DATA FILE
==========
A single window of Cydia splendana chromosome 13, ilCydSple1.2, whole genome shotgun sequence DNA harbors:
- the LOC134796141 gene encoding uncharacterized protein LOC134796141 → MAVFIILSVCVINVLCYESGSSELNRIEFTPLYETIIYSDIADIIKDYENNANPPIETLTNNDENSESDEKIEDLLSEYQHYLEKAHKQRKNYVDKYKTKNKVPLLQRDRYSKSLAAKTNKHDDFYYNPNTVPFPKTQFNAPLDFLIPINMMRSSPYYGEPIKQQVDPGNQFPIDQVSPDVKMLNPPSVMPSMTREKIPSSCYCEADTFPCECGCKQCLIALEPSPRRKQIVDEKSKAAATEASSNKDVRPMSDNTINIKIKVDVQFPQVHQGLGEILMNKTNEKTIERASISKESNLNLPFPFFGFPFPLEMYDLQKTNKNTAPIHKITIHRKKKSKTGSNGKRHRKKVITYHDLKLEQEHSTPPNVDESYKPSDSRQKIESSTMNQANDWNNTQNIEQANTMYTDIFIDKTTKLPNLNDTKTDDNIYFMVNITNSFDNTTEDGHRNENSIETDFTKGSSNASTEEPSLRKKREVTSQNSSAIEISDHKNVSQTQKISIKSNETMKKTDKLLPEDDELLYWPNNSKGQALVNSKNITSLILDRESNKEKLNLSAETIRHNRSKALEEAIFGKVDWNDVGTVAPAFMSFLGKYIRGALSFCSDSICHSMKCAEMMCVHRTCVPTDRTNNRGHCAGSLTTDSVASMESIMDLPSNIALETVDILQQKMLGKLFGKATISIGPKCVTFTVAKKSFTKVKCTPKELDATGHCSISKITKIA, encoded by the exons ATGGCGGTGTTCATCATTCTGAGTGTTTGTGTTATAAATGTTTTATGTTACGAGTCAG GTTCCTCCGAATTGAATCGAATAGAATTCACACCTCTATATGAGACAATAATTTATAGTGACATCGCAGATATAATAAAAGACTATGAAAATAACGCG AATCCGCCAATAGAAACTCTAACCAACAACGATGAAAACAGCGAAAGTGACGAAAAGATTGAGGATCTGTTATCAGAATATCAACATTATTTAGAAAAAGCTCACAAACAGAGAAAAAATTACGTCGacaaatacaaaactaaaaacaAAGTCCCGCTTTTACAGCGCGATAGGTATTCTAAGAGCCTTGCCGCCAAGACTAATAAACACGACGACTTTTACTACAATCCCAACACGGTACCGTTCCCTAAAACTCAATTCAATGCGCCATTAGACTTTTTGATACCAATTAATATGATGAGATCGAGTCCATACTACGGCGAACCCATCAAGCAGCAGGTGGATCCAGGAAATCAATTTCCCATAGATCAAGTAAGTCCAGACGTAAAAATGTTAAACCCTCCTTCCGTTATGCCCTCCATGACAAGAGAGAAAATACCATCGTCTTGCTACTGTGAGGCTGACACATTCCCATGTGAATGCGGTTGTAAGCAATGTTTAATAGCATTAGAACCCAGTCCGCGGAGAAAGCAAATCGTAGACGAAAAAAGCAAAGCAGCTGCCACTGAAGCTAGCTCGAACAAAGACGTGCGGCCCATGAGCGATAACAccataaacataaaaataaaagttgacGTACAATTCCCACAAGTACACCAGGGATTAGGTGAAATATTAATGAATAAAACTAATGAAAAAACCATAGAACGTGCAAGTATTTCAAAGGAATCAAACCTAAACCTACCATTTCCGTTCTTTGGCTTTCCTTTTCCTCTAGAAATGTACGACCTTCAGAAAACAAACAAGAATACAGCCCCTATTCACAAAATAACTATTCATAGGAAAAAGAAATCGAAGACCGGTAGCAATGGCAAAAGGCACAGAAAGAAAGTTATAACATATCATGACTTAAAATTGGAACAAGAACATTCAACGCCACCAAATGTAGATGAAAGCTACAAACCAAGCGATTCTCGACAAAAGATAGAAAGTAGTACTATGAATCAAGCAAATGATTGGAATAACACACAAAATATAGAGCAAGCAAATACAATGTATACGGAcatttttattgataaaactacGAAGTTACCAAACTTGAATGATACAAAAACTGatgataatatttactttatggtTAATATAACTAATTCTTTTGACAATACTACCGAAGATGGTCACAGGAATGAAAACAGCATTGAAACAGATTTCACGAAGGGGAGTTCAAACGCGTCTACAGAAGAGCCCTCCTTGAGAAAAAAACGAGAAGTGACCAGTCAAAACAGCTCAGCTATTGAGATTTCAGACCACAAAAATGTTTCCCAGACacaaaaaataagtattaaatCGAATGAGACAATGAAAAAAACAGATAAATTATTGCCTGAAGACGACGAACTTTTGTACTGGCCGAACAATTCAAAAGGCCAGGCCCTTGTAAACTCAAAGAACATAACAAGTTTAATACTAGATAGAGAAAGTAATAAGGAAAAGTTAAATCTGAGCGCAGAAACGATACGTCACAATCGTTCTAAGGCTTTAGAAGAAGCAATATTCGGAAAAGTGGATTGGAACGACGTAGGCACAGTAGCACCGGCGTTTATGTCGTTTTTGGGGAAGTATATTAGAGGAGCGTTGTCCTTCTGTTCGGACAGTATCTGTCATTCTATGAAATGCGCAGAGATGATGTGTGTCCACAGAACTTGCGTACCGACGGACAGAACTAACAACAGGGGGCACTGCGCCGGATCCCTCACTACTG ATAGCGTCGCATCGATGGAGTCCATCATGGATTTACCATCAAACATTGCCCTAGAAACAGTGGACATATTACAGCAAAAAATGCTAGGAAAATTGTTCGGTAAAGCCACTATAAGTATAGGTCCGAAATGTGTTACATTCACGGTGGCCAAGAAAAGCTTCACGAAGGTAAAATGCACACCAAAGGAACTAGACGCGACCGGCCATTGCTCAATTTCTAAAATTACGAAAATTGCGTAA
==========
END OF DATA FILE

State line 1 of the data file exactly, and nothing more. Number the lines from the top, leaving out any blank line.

A single window of Cydia splendana chromosome 13, ilCydSple1.2, whole genome shotgun sequence DNA harbors: